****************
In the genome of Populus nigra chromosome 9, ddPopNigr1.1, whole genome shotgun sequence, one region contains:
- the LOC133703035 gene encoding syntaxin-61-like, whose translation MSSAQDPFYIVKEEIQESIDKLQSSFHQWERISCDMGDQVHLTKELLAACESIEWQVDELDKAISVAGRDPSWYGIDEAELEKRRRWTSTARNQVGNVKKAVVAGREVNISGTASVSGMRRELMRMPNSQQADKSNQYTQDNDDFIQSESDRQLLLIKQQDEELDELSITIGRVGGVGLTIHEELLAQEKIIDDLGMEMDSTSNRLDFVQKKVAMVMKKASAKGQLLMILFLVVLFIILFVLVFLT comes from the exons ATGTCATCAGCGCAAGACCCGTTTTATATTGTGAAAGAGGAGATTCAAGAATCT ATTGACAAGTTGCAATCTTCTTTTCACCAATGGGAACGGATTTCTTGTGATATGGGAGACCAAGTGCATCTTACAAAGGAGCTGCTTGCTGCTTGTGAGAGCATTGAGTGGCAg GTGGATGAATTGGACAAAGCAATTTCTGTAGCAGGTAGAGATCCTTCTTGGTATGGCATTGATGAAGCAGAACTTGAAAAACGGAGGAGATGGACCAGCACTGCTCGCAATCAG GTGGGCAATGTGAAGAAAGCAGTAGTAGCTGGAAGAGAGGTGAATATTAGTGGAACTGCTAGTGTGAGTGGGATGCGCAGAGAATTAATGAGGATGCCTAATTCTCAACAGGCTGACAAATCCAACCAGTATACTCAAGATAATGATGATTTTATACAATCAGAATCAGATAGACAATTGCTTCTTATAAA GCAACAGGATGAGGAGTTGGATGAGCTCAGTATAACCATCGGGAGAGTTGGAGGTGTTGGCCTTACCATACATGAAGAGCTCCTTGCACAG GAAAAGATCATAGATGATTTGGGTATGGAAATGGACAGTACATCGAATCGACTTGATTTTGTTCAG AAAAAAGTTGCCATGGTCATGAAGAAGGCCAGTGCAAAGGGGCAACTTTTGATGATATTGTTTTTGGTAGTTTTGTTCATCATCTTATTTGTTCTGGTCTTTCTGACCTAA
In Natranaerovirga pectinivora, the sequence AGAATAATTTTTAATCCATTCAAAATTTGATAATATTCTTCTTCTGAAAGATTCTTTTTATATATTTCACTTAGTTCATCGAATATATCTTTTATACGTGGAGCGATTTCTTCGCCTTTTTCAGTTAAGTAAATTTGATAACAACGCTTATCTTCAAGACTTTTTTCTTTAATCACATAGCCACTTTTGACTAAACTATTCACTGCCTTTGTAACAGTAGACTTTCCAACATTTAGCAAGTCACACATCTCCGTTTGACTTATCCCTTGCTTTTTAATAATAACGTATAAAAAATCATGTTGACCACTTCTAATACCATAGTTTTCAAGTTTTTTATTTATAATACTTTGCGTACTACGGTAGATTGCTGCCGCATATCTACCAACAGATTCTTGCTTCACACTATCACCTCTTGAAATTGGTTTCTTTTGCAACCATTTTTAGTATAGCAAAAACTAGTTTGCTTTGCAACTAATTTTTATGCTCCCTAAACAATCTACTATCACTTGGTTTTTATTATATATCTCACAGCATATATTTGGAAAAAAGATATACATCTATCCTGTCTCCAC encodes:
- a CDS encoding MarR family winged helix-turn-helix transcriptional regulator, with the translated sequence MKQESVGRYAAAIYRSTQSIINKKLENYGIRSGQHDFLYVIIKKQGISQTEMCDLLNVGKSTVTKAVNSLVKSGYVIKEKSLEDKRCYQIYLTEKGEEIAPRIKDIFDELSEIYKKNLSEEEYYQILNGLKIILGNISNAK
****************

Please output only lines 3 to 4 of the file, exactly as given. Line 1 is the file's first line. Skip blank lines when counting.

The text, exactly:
In Natranaerovirga pectinivora, the sequence AGAATAATTTTTAATCCATTCAAAATTTGATAATATTCTTCTTCTGAAAGATTCTTTTTATATATTTCACTTAGTTCATCGAATATATCTTTTATACGTGGAGCGATTTCTTCGCCTTTTTCAGTTAAGTAAATTTGATAACAACGCTTATCTTCAAGACTTTTTTCTTTAATCACATAGCCACTTTTGACTAAACTATTCACTGCCTTTGTAACAGTAGACTTTCCAACATTTAGCAAGTCACACATCTCCGTTTGACTTATCCCTTGCTTTTTAATAATAACGTATAAAAAATCATGTTGACCACTTCTAATACCATAGTTTTCAAGTTTTTTATTTATAATACTTTGCGTACTACGGTAGATTGCTGCCGCATATCTACCAACAGATTCTTGCTTCACACTATCACCTCTTGAAATTGGTTTCTTTTGCAACCATTTTTAGTATAGCAAAAACTAGTTTGCTTTGCAACTAATTTTTATGCTCCCTAAACAATCTACTATCACTTGGTTTTTATTATATATCTCACAGCATATATTTGGAAAAAAGATATACATCTATCCTGTCTCCAC encodes:
- a CDS encoding MarR family winged helix-turn-helix transcriptional regulator, with the translated sequence MKQESVGRYAAAIYRSTQSIINKKLENYGIRSGQHDFLYVIIKKQGISQTEMCDLLNVGKSTVTKAVNSLVKSGYVIKEKSLEDKRCYQIYLTEKGEEIAPRIKDIFDELSEIYKKNLSEEEYYQILNGLKIILGNISNAK